Renault Kadjar LT Wheel And Tyre Copy 

Working under pressure

My Kadjar is fitted with tyre pressure monitors. It was booked into the local Renault garage to check for an intermittent fault with the tyre monitors and a warning light Red Spanner, Red tyre, and the dash in Red telling me I have a fault with the system The car was checked into the Renault Garage where an update was carried out on the onboard computer but they could not find any fault with the monitor system and say I should check more often in cold and hot weather for the tyre pressure. I was quoted £79 for them to check to connect to their computer for any faults and they said everything was OK and they would not charge me as they were carrying out an update to the system. I drove the car 2 miles home and my wife took the car to get some messages just over 6 miles away and the warning about the tyre monitor came back on. Can you tell me if the onboard computer would log these faults as the garage says there is no fault recorded on the car computer.

GW, Falkirk

What happens with tyres is that the pressures increase by up to 4PSI in use on a hot day because as the air in them heats up it expands. This can happen as slightly different rates and the system works from memorising the pressures at the time it is re-set, so any disparity in the cold pressures can be exaggerated enough to set off the tyre pressure warning. It's just a matter of buying a pressure gauge and carefully adjusting the pressures so they are all the same then having the system memororise them. I'd say probably 30 front 30 back on a Kadjar with 60 profile 17-inch tyres, rising to 33 front 33 back after having driven 20 miles or so.

Suzuki Splash 2009 Load Deck


Can you please advise on the smallest car with a boot big enough to take my shopping trolley? I’d like it lower than my Skoda Fabia .

VO, Salisbury

No small car has a big boot unless you fold down the back seat. The Vauxhall Agila and Suzuki Splash up to 2014 were the best because the back seat folded down completely. The back seat still folds completely in the Vauxhall Viva but only if the front seats are moved forward so that would only suit you if you are very small: /road-tests/vauxhall/vauxhall-viva-rocks-2017-road-test/ Otherwise, in the Citroen C1, Peugeot 108. Toyota Ayo, VW Up, SEAR Mii, Skoda Citigo, Hyundai i10, KIA Picanto and Suzuki Celario you don't get much more than a foot: /road-tests/kia/kia-picanto-2017-road-test/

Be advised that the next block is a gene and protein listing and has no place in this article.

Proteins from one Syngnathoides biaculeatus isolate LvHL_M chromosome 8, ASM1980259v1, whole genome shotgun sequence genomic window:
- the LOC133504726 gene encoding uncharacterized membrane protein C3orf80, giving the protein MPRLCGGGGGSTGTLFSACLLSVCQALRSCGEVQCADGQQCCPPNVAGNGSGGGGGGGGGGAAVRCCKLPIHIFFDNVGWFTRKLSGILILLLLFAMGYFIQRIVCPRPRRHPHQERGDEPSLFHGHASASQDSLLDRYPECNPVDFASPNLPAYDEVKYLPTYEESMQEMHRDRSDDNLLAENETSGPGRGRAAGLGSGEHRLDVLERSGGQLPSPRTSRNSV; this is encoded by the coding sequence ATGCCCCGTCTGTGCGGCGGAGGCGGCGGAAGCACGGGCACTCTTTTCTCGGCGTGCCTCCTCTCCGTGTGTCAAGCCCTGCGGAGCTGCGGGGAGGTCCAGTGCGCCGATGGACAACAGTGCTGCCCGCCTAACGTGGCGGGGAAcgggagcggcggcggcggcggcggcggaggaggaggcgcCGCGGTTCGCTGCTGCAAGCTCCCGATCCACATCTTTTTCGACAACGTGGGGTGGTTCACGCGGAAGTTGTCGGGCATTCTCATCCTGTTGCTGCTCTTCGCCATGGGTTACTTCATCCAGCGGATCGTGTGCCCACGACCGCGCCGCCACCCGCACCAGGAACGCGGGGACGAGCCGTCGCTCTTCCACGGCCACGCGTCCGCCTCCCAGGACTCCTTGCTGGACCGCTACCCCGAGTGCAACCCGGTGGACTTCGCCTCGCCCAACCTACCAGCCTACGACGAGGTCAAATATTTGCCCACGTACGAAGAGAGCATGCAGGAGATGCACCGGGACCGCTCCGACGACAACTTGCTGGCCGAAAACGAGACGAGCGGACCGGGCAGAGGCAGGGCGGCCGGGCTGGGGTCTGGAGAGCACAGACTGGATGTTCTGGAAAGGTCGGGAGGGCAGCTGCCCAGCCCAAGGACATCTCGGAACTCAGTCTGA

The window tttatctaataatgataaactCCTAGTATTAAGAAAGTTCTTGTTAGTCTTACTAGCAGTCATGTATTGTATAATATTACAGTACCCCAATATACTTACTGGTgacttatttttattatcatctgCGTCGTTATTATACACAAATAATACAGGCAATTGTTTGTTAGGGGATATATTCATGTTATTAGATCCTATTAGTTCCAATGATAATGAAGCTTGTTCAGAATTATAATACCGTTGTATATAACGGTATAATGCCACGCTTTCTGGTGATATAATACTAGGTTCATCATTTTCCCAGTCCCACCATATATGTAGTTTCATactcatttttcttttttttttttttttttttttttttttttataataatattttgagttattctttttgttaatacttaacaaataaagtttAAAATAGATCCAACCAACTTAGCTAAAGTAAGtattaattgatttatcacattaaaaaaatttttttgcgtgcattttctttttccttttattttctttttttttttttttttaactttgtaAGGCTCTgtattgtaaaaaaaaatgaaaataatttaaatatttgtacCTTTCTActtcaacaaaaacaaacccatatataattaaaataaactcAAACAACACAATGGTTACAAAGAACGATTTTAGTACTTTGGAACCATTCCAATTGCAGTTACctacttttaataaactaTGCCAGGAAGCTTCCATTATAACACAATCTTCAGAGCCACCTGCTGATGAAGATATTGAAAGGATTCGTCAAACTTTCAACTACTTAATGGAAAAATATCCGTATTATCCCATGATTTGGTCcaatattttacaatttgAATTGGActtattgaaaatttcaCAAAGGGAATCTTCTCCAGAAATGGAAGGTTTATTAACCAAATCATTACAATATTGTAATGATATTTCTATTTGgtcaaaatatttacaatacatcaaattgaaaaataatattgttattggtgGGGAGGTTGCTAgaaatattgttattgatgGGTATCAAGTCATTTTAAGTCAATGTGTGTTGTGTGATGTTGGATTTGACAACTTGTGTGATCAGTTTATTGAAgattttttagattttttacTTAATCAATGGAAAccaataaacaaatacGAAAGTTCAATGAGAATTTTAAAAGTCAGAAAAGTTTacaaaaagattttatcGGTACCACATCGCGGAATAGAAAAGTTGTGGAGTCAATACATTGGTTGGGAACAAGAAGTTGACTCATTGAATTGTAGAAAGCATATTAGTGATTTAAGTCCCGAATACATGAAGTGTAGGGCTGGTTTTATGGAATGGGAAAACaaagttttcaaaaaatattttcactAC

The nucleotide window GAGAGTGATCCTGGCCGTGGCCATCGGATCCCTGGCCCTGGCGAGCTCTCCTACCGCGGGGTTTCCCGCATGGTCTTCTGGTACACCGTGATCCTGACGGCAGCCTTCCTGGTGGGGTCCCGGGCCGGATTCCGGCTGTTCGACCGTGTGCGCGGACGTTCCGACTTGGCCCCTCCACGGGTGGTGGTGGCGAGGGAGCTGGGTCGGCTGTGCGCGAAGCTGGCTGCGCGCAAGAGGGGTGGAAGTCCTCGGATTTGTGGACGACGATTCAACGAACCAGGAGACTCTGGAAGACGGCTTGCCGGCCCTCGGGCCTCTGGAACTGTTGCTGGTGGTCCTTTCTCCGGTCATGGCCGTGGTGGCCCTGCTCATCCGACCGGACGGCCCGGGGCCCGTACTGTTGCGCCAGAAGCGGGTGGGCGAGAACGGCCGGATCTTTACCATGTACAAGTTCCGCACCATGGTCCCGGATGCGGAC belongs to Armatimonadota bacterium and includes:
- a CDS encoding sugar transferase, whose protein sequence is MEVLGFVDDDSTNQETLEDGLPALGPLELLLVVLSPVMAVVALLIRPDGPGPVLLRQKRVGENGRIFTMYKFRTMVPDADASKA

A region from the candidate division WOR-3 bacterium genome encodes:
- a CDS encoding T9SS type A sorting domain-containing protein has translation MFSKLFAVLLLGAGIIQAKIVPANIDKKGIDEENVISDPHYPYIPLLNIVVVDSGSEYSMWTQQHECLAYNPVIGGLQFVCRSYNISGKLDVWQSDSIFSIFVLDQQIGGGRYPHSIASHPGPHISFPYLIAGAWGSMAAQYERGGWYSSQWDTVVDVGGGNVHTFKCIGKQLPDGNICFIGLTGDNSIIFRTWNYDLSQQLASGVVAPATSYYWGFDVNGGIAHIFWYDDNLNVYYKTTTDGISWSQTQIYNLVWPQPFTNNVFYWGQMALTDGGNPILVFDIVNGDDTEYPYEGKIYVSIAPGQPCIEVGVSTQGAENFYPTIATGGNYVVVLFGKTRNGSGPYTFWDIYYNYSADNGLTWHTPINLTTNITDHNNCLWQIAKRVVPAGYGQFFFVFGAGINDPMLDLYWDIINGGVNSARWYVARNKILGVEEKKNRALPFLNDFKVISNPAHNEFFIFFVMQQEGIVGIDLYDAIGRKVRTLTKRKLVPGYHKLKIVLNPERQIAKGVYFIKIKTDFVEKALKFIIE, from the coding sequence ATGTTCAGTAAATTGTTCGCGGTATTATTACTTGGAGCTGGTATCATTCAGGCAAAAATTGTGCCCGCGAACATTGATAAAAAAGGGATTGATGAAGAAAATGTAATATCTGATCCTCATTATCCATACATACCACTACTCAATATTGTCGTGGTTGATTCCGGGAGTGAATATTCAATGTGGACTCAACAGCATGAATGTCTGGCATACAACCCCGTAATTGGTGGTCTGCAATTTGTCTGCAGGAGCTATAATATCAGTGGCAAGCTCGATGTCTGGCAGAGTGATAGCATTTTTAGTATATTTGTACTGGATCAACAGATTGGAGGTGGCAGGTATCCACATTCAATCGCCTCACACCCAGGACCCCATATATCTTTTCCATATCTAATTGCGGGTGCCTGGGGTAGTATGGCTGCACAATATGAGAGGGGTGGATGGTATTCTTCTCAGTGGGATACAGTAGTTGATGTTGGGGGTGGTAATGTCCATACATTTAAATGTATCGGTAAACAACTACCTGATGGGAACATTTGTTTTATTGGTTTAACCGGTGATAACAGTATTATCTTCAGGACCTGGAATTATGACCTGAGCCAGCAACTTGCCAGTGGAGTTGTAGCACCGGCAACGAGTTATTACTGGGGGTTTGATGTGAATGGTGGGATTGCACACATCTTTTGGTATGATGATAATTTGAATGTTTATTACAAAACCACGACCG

Click to Honest John’s Motoring Agony Column 25-08-2018 Part 2


Palcouk    on 24 August 2018

"Open door policy"
I understood that in a money on line claim costs are rarely awarded

Steve Wurr    on 25 August 2018

'Top Ten'
Automatics No.7: Peugeot 308. 6 speed EAT6 torque converter auto now replaced by EAT8 8 speed unit.

Jonathan Guy Rawson    on 26 August 2018

Rocket Wash, I have had a similar issue with a new hand wash company near me, had my car washed there and on arriving home noticed paint had been lifted off at some stone chip points. Result is a £400 paint repair. Never happened on any car before or any other wash sites. Having a metallic paint finish not so easy to do simple touch ups to any stone chips.
solution probably invest in my own pressure washer and / or hand wash myself.

Engineer Andy    on 26 August 2018

Rocket Wash, I have had a similar issue with a new hand wash company near me, had my car washed there and on arriving home noticed paint had been lifted off at some stone chip points. Result is a £400 paint repair. Never happened on any car before or any other wash sites. Having a metallic paint finish not so easy to do simple touch ups to any stone chips. solution probably invest in my own pressure washer and / or hand wash myself.

What may have happened if your previous car washing firms used a jet wash is that doing so started the process off and the latest one just got rid of the last vestiges of the clear coat (or lacquer on alloy wheels).

The other thing that may have caused this is use of more corrosive cleaning chemicals which more esaily get rid of dirt, but especially sap, bird droppings and tar, but if its not removed within a short time (as alloy wheel cleaners state - normally 30-60 seconds contact time) and/or used as a general cleaner for the rest of the car, then you're asking for trouble.

Additionally, we're always told to gently hose the car down with cold water first to loosen any dirt, which reduced the need for stronger cleaners, and, more importantly it hopefully washes off larger dirt and grit particles that could, if you clean it with a sponge, use the jet wash on full power or use an auto wash facility without a pre-wash (hose down), the larger and sharper particles will just scratch the paintwork, wheels and windows.

Many 'cheapo' cash wash facilities (you know, those 'pop up' ones) may well not bother to read the label when buying/using their cleaning agents or don't pay attention to good practice. By the time you notice the problems, you're back at home and there's almost certainly no redress available, especially if the car wash owner (and his mates there) get annoyed at your assertions of mistreatment of your car.

If you want it done properly, either do it yourself or use a professional cleaning firm with a reputation and a business address, not just some blokes in a retail park car park or a beat up old garage that popped up with a hand-written sign last week advertising £10 car washes.